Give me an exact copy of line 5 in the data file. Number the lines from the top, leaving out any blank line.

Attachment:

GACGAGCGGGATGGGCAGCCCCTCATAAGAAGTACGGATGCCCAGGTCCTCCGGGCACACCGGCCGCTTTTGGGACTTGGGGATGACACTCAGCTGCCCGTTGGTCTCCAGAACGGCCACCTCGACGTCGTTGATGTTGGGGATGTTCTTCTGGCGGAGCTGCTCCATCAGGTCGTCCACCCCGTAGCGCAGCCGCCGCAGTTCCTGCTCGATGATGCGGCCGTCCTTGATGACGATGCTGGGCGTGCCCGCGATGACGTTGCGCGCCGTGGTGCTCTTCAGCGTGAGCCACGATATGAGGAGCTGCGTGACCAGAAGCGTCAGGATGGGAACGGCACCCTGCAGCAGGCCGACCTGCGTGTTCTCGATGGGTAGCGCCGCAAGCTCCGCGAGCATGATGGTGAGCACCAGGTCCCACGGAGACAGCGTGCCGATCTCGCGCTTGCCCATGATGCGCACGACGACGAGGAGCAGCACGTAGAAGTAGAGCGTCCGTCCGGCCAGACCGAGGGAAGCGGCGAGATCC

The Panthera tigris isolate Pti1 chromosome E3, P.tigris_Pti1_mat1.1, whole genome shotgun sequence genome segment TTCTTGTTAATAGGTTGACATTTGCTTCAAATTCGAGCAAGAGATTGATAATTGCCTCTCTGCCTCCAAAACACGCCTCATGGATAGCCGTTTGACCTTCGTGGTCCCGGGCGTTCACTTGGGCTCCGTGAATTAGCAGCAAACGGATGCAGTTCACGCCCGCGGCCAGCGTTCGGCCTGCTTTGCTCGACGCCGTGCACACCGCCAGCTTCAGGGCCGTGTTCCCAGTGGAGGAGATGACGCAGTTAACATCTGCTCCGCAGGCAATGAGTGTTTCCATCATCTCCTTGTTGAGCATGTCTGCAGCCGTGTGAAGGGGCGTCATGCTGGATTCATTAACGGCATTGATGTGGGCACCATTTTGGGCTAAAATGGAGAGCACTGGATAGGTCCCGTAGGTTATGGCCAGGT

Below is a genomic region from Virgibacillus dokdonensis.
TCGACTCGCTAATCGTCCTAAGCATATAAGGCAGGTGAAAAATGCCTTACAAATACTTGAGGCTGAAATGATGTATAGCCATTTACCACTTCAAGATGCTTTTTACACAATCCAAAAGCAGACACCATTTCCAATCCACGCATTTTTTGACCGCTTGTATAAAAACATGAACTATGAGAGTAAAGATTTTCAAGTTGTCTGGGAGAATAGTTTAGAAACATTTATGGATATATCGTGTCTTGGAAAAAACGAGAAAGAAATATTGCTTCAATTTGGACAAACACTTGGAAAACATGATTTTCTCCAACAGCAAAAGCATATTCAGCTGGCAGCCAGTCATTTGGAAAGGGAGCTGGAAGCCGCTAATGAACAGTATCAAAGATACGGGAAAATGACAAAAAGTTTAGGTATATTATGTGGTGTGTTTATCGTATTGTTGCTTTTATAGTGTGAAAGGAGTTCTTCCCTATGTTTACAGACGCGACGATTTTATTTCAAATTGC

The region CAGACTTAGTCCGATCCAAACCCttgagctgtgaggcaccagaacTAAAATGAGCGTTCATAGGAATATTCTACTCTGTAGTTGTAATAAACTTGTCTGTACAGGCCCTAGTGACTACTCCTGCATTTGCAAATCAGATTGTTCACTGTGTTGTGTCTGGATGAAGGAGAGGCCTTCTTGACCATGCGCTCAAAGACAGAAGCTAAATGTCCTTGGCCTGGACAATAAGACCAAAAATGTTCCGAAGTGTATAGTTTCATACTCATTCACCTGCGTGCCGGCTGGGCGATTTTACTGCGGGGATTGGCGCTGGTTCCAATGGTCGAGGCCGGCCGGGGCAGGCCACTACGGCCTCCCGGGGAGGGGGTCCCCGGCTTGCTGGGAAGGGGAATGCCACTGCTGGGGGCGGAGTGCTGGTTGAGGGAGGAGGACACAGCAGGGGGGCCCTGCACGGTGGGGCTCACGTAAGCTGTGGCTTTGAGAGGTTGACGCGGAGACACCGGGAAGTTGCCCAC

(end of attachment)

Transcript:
The region CAGACTTAGTCCGATCCAAACCCttgagctgtgaggcaccagaacTAAAATGAGCGTTCATAGGAATATTCTACTCTGTAGTTGTAATAAACTTGTCTGTACAGGCCCTAGTGACTACTCCTGCATTTGCAAATCAGATTGTTCACTGTGTTGTGTCTGGATGAAGGAGAGGCCTTCTTGACCATGCGCTCAAAGACAGAAGCTAAATGTCCTTGGCCTGGACAATAAGACCAAAAATGTTCCGAAGTGTATAGTTTCATACTCATTCACCTGCGTGCCGGCTGGGCGATTTTACTGCGGGGATTGGCGCTGGTTCCAATGGTCGAGGCCGGCCGGGGCAGGCCACTACGGCCTCCCGGGGAGGGGGTCCCCGGCTTGCTGGGAAGGGGAATGCCACTGCTGGGGGCGGAGTGCTGGTTGAGGGAGGAGGACACAGCAGGGGGGCCCTGCACGGTGGGGCTCACGTAAGCTGTGGCTTTGAGAGGTTGACGCGGAGACACCGGGAAGTTGCCCAC